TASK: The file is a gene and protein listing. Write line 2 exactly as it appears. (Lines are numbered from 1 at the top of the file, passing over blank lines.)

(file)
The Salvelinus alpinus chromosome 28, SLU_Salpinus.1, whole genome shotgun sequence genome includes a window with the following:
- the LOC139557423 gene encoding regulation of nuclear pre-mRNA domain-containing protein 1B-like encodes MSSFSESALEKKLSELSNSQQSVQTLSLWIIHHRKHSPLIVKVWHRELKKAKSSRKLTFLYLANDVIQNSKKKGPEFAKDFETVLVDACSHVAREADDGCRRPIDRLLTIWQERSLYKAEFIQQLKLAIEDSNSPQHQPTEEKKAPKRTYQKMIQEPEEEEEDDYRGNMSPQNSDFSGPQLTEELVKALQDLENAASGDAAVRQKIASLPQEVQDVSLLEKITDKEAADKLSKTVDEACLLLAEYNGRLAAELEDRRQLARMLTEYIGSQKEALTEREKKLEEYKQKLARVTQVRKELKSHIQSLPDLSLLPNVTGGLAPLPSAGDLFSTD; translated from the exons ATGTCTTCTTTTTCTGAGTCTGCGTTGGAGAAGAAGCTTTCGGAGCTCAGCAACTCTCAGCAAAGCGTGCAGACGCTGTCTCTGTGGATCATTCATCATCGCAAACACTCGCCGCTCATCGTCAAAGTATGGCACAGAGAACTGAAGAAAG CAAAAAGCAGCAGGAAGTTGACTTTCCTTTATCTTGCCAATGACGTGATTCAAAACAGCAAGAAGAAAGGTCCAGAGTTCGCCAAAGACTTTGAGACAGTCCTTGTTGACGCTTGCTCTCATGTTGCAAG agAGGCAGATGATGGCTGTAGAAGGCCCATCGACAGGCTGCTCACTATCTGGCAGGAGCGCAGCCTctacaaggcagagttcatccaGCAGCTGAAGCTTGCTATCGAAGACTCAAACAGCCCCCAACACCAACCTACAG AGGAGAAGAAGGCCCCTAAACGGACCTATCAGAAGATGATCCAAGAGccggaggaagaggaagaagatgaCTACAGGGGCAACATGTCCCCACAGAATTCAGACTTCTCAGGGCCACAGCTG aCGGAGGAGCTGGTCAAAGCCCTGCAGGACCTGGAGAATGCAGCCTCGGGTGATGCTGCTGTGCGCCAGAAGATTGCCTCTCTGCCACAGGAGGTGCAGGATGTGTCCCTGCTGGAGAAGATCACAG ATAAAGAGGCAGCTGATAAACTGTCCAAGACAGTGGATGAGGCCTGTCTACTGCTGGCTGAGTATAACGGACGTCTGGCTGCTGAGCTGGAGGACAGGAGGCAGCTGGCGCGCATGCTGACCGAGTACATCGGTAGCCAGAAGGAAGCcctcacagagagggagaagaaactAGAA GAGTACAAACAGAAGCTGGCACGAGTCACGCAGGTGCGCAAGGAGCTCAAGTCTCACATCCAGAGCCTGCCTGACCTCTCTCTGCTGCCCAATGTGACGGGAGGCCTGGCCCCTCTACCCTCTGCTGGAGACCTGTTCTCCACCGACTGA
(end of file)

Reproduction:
- the LOC139557423 gene encoding regulation of nuclear pre-mRNA domain-containing protein 1B-like encodes MSSFSESALEKKLSELSNSQQSVQTLSLWIIHHRKHSPLIVKVWHRELKKAKSSRKLTFLYLANDVIQNSKKKGPEFAKDFETVLVDACSHVAREADDGCRRPIDRLLTIWQERSLYKAEFIQQLKLAIEDSNSPQHQPTEEKKAPKRTYQKMIQEPEEEEEDDYRGNMSPQNSDFSGPQLTEELVKALQDLENAASGDAAVRQKIASLPQEVQDVSLLEKITDKEAADKLSKTVDEACLLLAEYNGRLAAELEDRRQLARMLTEYIGSQKEALTEREKKLEEYKQKLARVTQVRKELKSHIQSLPDLSLLPNVTGGLAPLPSAGDLFSTD; translated from the exons ATGTCTTCTTTTTCTGAGTCTGCGTTGGAGAAGAAGCTTTCGGAGCTCAGCAACTCTCAGCAAAGCGTGCAGACGCTGTCTCTGTGGATCATTCATCATCGCAAACACTCGCCGCTCATCGTCAAAGTATGGCACAGAGAACTGAAGAAAG CAAAAAGCAGCAGGAAGTTGACTTTCCTTTATCTTGCCAATGACGTGATTCAAAACAGCAAGAAGAAAGGTCCAGAGTTCGCCAAAGACTTTGAGACAGTCCTTGTTGACGCTTGCTCTCATGTTGCAAG agAGGCAGATGATGGCTGTAGAAGGCCCATCGACAGGCTGCTCACTATCTGGCAGGAGCGCAGCCTctacaaggcagagttcatccaGCAGCTGAAGCTTGCTATCGAAGACTCAAACAGCCCCCAACACCAACCTACAG AGGAGAAGAAGGCCCCTAAACGGACCTATCAGAAGATGATCCAAGAGccggaggaagaggaagaagatgaCTACAGGGGCAACATGTCCCCACAGAATTCAGACTTCTCAGGGCCACAGCTG aCGGAGGAGCTGGTCAAAGCCCTGCAGGACCTGGAGAATGCAGCCTCGGGTGATGCTGCTGTGCGCCAGAAGATTGCCTCTCTGCCACAGGAGGTGCAGGATGTGTCCCTGCTGGAGAAGATCACAG ATAAAGAGGCAGCTGATAAACTGTCCAAGACAGTGGATGAGGCCTGTCTACTGCTGGCTGAGTATAACGGACGTCTGGCTGCTGAGCTGGAGGACAGGAGGCAGCTGGCGCGCATGCTGACCGAGTACATCGGTAGCCAGAAGGAAGCcctcacagagagggagaagaaactAGAA GAGTACAAACAGAAGCTGGCACGAGTCACGCAGGTGCGCAAGGAGCTCAAGTCTCACATCCAGAGCCTGCCTGACCTCTCTCTGCTGCCCAATGTGACGGGAGGCCTGGCCCCTCTACCCTCTGCTGGAGACCTGTTCTCCACCGACTGA